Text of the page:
Raz Shaikh is an expert on fatty acids… and fountain pens.

Name: Raz Shaikh
Position: Associate professor and associate chair of research in the Department of Nutrition
Time at the Gillings School: 15 months

 

Dr. Raz Shaikh hikes with his family in Umstead State Park.

Dr. Raz Shaikh hikes with his family in Umstead State Park.

What I do at UNC Gillings (and why I love it): In my lab, we’re interested in understanding how different dietary fatty acids regulate metabolism and immune responses in the context of obesity and its associated complications, such as Type 2 diabetes and cardiovascular disease. Our long-term goal is to inform clinical research that ultimately leads to improved dietary recommendations for people based on their sex, age and health status.

What I like best about the Gillings School is that the environment is collegial – extremely so. The resources at UNC are outstanding, as well. That includes access to cutting-edge tools related to immunology and microscopy, plus a range of potential collaborations with other departments within and outside the Gillings School. In other words, we have everything we need in terms of both intellectual input and the tools of the trade.

 

The pivotal moment that led me to public health: never happened. What I mean is, this career was never my intention! My background is in biophysics, studying the structure of omega-3 and omega-6 fatty acids. When I did my postdoc, I got interested in biochemistry and immunology, and I found myself unexpectedly drawn to learn more about the relationship between the nutrients I studied and human health.

It’s a fascinating vision for the future: A person comes into a clinic with a metabolic disease, they take a quick blood test, and based on research and their health criteria, they learn on the spot that they are deficient in certain nutrients and are a prime candidate for an intervention specifically tailored to improve differing aspects of their immunity, including inflammation and infection. This vision is what drives my work in public health – the thought that while a potential therapeutic won’t work for everyone, it will work perfectly for some people. I want to help link people with the right interventions.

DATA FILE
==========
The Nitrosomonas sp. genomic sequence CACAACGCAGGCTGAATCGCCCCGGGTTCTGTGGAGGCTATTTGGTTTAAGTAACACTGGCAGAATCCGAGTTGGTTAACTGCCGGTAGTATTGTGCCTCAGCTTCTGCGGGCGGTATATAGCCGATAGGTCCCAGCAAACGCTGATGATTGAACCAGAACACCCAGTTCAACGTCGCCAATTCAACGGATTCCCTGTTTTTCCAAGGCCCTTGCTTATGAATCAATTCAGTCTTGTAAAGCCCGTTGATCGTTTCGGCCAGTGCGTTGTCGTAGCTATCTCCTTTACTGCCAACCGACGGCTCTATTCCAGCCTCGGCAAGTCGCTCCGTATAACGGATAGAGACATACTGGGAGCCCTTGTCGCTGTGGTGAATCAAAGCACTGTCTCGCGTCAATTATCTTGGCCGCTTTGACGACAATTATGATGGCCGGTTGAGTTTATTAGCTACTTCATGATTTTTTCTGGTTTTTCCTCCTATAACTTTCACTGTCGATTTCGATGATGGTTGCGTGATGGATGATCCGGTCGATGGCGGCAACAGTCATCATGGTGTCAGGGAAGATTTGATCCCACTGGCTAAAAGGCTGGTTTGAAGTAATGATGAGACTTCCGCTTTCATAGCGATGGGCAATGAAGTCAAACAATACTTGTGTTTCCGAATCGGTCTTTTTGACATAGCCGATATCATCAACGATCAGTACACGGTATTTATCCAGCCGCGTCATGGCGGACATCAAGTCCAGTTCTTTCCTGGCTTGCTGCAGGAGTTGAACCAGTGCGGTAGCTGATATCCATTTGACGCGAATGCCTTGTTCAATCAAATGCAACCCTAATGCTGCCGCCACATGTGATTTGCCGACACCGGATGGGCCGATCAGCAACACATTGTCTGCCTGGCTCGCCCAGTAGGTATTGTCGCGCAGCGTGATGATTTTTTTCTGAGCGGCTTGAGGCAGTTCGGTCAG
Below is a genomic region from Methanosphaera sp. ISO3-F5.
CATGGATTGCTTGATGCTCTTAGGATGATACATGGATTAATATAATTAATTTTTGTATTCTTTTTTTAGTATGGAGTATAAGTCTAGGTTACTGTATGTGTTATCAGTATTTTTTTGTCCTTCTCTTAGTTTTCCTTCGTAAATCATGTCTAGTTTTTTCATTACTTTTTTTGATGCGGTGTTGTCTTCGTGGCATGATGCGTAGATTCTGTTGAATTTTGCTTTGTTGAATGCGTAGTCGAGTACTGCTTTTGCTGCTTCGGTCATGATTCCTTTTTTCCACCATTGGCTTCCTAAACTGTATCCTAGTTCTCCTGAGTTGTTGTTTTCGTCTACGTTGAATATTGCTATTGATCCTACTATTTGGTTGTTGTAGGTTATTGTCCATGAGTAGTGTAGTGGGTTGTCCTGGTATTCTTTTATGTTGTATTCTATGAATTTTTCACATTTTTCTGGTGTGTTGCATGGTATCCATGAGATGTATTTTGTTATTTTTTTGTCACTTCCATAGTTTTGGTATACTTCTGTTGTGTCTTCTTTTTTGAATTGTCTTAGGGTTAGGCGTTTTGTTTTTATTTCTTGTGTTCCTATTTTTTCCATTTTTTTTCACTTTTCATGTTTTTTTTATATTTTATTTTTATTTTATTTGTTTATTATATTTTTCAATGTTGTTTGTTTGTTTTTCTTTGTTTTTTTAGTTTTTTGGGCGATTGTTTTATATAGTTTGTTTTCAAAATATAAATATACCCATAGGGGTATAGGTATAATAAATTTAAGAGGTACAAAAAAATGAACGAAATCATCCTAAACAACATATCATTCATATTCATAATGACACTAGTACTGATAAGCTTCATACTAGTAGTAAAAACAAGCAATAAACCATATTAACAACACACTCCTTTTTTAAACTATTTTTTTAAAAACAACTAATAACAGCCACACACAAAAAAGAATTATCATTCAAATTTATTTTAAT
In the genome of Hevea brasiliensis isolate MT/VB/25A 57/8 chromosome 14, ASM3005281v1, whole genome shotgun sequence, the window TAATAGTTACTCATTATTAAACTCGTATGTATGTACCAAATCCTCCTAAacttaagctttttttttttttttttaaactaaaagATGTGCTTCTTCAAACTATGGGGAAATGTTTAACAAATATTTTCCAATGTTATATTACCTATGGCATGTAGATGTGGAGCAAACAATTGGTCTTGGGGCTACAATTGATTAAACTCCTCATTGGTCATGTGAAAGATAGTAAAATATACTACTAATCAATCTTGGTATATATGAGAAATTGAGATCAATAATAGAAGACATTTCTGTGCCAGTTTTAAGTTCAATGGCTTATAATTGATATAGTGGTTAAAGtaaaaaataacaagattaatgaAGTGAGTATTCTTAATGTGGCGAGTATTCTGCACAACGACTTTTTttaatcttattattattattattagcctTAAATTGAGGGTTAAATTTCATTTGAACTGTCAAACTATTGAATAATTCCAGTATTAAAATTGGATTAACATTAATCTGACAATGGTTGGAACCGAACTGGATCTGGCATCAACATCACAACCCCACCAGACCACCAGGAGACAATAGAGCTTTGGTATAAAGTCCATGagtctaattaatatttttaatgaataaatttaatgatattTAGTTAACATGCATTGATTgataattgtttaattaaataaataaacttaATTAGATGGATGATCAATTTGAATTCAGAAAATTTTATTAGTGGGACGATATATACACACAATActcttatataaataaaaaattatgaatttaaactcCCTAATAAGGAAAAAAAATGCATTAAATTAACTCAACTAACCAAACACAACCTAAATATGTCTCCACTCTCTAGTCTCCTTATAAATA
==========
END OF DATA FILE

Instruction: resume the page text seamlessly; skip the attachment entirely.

I’m originally from: Indianapolis. My mom worked as a chemist and my dad worked in insurance. I stayed there until heading to Baltimore for my postdoc, during which I met a psychology professor online. We got married 10 months later. She was on the faculty at East Carolina University (ECU), and I eventually found a position there and moved to North Carolina. More recently, I accepted this role at UNC, and life is good – but she still has to manage the commute to ECU!

 

Outside of work: I really like fountain pens. My appreciation goes back 20 years to the first pen I collected, which I actually inherited from my grandfather. He earned his medical degree and a doctorate in anatomy, and this was the pen he used to write his dissertation and prescriptions. These days, I’m less of a collector, because I spend all my free time playing guitar and hiking with my son, daughter and wife. I’m obsessed with progressive rock and metal, but my nearly six-year-old daughter is more of a Beyoncé fan. Sometimes we’ll be in the car, though, and she’ll say, “Dad, put on Metallica or Rush!” When that happens, it always makes my day.

 

My best advice for students of public health: Keep learning and soak up as much knowledge as you can. Stay open-minded with your careers. School is a part of your education and a stepping stone to many new possibilities that open up with hard work, dedication and creativity.


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